What's a commercial? Why do the big race politicians spend millions of dollars (They sure aren't doing it to get their "message" out)?

        You gotta be kidding me if you think they aren't already buying votes.

        Let them attempt to buy elections, make it illegal, put out "honeypots", catch the rats and disqualify them from the race! Even if they could directly buy votes, think of how much money you'd need to spend just to sway an election... and there's no way you could do that without getting caught.

        I sure hope so
        • by soft_guy (534437)
          There is a difference between a political advertisement and saying "If you vote for X and can prove to me that you did, I'll give you $n"
          • by yakovlev (210738)
            Or more importantly: "If you don't vote for X, and prove it to me, I'll kill your family."
    • Re: (Score:3, Interesting)

      by lawpoop (604919)
      There are three problems with logging online to see who you voted for:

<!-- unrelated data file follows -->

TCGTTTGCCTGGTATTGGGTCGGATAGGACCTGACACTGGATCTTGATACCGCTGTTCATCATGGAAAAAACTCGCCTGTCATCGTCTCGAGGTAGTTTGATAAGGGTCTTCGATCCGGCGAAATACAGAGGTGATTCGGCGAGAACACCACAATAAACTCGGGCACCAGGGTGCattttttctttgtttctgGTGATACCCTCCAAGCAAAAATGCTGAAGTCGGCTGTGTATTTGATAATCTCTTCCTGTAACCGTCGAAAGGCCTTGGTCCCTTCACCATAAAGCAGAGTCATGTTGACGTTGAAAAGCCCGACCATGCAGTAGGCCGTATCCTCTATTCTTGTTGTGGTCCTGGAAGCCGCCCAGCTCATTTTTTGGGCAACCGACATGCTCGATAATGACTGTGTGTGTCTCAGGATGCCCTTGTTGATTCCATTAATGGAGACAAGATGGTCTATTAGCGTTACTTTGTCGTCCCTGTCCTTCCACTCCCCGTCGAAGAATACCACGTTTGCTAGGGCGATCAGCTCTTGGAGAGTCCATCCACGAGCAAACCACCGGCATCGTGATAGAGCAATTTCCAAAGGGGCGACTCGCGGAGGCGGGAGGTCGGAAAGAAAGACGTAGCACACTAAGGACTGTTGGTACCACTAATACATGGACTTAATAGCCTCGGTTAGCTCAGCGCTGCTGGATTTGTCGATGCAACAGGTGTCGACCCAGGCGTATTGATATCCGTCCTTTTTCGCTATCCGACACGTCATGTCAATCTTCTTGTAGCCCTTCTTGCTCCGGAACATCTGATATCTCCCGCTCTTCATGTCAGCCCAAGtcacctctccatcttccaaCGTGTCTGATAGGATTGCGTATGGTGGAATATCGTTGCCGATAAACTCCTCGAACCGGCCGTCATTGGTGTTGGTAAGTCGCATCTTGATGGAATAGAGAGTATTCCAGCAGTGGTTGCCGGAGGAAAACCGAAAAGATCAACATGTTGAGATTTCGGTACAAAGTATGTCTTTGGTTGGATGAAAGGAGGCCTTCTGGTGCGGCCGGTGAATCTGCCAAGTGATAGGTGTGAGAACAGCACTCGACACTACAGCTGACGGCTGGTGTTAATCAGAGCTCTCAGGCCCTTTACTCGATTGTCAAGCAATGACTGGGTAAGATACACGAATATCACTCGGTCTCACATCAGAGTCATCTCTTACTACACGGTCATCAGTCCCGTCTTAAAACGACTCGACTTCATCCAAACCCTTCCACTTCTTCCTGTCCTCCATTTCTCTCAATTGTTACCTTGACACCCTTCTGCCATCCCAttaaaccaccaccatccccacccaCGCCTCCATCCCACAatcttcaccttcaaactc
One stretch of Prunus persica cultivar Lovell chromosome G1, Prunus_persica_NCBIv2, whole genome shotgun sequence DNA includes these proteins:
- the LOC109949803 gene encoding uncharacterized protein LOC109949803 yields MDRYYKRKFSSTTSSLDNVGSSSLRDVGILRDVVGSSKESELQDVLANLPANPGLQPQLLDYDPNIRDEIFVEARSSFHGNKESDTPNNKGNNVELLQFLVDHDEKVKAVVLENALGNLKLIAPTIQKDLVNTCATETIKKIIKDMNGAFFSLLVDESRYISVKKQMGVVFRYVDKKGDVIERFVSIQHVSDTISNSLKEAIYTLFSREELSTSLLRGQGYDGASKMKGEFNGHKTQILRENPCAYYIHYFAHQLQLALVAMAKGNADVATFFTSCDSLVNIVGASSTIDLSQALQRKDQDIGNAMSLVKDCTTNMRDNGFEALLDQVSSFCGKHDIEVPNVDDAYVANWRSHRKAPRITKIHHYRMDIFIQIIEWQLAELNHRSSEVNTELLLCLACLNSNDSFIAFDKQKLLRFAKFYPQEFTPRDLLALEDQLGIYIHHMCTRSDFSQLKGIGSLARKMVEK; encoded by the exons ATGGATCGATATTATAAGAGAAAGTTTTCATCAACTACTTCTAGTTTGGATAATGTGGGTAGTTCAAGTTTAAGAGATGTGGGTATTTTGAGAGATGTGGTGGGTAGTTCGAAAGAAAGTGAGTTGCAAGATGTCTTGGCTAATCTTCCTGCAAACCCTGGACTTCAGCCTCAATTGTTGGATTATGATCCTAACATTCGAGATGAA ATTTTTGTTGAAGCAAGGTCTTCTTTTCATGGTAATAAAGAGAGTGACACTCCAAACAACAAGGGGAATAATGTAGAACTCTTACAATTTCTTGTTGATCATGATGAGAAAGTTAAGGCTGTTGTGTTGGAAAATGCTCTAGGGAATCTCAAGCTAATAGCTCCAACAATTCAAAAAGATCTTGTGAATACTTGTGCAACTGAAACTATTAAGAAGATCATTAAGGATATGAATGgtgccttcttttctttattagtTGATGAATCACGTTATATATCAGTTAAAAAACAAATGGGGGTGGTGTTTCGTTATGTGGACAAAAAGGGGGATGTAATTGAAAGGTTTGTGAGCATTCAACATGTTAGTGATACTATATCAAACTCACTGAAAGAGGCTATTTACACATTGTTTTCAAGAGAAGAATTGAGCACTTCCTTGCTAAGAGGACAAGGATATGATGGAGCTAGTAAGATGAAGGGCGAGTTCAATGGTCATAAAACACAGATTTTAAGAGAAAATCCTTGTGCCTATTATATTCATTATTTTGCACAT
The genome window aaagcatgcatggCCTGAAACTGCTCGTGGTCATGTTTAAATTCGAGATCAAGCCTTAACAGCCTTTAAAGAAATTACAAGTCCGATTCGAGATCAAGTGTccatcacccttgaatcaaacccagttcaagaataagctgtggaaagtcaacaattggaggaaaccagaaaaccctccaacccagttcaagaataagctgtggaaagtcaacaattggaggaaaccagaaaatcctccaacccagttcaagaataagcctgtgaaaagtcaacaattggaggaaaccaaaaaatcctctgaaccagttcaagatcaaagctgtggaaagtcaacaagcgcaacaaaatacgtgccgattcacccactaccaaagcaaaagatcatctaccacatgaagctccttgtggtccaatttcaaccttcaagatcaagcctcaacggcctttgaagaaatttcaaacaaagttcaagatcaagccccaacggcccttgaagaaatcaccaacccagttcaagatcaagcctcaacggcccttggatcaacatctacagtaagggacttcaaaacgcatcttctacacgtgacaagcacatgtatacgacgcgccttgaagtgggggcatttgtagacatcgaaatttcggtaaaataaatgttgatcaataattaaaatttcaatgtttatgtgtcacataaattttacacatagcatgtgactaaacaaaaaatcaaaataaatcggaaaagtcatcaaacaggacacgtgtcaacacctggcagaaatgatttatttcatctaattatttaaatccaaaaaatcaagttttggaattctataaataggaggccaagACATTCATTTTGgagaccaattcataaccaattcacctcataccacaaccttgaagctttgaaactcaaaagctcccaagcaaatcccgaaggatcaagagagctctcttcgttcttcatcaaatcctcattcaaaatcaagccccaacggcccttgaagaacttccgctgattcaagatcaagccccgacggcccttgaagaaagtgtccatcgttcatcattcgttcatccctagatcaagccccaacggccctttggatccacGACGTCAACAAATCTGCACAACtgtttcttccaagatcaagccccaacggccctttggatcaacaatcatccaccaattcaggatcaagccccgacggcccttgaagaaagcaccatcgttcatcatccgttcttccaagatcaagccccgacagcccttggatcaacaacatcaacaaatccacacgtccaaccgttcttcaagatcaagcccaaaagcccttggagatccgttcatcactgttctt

1. You could sell your vote, and use the website to verify it to the purchaser.
      2. Your boss or someone else could intimidate you into voting a certain way, and you would keep your job by showing your boss how you voted on the website
      3. The fact that you cast a ballot and your receipt number shows a certain vote on a website may have nothing at all to do with the official tally.

      See this post [slashdot.org] for my solution..

      • by dwandy (907337)
        Check Three Ballot Voting System [mit.edu] (PDF Warning).

        It's a paper-based voting system that allows you to verify that your vote was cast but doesn't allow you to prove how you voted.
        In general terms you vote twice for guy you want, and once for the guy you don't want, leaving your guy +1 over the other. You then are allowed to take a copy (at random) of one the three ballots to walk out with. It has a serial number that is no way related to the other ballots. You use the serial number to check that at least 1/3

        • by lawpoop (604919)